Jayson Werth was liking the Nationals Park crowds this weekend


“I thought it was awesome,” Jayson Werth said.

The big crowds over the weekend, of course, had as much to do with the opponent as the Nationals’ recent surge. This is an estimate, but judging by crowd noise and the colors in the stands, it seemed like about three-quarters of Sunday’s crowd was Nationals* fans. And as for those cars on the roof, folks from Baltimore are more likely to drive than Nationals fan in D.C.

*That originally said “Orioles fans,” which of course was a very obvious and stupid mistake. My bad.

The real test to see the effect the Nationals’ eight-game winning streak has on attendance will come Tuesday, when the Mariners come to town. This is the time of year attendance typically climbs, with the weather heating up and school out for summer. So far this year, the Nationals are on pace to draw 1,812,927, about 10,000 less than last season.

Again, even after the Orioles bump, that’s with all the spring dates and very few summer games. If the Nationals could reach or surpass last year’s total without the presence of Stephen Strasburg, that would be a decent accomplishment.

Since Werth signed with the Nationals, he’s been very vocal about his desire to make the Nationals a local favorite, to change the perception of the franchise. He remembers his very early days in Philadelphia, when Citizens Bank Park had a few sparse crowds and Mets fans showed up in droves when they came to town.

Both of those things changed, and Werth wants the same thing to happen at Nationals Park. This weekend, Werth thought, served as a preview.

“I’ve been saying for a long time, you put a good product on the field and start winning ballgames and the fans will show up,” Werth said. “I think this town wants to support a winning team and would love to see us win ballgames and get to the postseason and fight for a spot in the playoffs. We keep winning, we keep playing good, this town will be real proud of this team and will keep showing up every night to support us.

“There’s a lot of people around here. I think this town is hungry for a good baseball team. Hopefully, we can fill that void. We’ve got a lot of good guys that the fans in the city and the surrounding areas can kind of relate to and be proud of and come watch every night.”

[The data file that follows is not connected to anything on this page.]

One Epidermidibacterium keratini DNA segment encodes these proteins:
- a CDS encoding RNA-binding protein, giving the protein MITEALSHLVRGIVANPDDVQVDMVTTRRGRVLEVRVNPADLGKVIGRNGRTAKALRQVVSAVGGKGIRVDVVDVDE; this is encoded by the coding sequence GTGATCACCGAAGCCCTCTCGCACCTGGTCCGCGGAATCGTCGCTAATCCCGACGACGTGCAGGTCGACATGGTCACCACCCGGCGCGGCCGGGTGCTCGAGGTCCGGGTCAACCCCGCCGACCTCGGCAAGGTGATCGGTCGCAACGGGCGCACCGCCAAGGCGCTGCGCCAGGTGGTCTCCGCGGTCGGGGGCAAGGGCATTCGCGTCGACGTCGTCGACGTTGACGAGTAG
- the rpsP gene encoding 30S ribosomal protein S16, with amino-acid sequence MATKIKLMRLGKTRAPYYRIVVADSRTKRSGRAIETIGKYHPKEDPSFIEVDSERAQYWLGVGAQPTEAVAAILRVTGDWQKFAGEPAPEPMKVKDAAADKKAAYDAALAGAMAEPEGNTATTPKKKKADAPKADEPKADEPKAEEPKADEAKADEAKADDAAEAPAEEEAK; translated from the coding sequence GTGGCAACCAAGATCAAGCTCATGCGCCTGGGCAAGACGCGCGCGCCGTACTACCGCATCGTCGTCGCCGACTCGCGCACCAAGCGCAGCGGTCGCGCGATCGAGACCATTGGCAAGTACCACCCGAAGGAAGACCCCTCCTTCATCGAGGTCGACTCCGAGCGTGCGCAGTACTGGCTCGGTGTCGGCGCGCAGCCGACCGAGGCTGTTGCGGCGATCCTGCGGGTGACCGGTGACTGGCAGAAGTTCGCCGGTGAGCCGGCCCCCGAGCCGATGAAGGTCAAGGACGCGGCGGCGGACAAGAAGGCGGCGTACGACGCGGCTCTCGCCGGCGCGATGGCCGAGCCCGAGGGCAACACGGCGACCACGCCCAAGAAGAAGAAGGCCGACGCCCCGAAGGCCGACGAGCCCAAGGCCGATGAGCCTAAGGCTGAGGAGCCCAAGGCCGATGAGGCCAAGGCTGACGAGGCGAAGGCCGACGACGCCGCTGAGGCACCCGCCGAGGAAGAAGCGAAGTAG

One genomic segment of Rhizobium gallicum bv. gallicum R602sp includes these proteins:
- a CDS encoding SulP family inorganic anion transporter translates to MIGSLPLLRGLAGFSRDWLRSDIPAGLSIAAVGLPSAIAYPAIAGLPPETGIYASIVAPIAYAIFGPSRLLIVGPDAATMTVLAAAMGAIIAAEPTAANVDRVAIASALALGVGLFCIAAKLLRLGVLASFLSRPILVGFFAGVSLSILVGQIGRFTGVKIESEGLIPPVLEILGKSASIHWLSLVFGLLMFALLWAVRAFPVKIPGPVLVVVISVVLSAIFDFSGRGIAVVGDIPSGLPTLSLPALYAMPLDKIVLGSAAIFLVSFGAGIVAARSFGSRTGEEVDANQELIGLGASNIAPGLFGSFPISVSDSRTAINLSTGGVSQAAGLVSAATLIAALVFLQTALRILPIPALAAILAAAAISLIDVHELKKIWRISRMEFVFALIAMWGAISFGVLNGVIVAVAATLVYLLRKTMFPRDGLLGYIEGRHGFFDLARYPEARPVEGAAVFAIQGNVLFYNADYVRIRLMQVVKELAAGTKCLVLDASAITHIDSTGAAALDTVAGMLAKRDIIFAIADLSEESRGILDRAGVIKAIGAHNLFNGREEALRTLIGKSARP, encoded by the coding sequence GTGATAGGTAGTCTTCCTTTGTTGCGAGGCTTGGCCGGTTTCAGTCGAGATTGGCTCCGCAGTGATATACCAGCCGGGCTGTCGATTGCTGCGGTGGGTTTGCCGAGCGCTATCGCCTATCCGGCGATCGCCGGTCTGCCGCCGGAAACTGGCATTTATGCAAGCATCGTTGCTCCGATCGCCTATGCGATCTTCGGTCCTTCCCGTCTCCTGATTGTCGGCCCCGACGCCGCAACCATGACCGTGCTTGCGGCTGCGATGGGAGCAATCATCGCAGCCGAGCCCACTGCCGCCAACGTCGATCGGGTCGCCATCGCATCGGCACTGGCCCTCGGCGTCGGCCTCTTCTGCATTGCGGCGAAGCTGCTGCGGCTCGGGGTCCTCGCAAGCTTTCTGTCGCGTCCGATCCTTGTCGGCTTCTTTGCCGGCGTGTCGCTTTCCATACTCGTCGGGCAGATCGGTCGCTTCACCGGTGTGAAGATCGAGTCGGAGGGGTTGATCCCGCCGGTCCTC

FROM THE POST

The Nationals’ saw their eight-game winning streak come to an end with a 7-4 loss to the Orioles that included three errors and Tom Gorzelanny’s ineffectual return from the disabled list.

NATS MINOR LEAGUES

Charlotte 10, Syracuse 9: Corey Brown went 3 for 4 with two home runs and a walk. Jesus Valdez went 3 for 5 with two doubles. Yunesky Maya allowed six earned runs in five innings on 10 hits and a walk, striking out two.

Altoona 4, Harrisburg 1: Josh Johnson went 1 for 4 with a double. Erik Arnesen allowed one earned run in six innings on three hits and two walks, striking out seven.

Potomac was rained out. It finished last in the Carolina League in the first half with a 29-40 recrd.

Hagerstown 11, Delmarva 4: Bryce Harper did not play. Sammy Solis allowed two earned runs in four innings on three hits and two walks, striking out five. Brett Newsome went 3 for 5 with a double. Michael Taylor went 2 for 4 with two doubles. Kevin Keyes went 3 for 5 with a homer.

Batavia 6, Auburn 4: Matt Skole went 1 for 4 with a double. Russel Moldenhauer went 2 for 4 with two doubles. Travis Henke, son of former big league reliever Tom Henke, allowed no runs in 1 2/3 relief innings on one hit, striking out two.

Adam Kilgore covers national sports for the Washington Post. Previously he served as the Post's Washington Nationals beat writer from 2010 to 2014.

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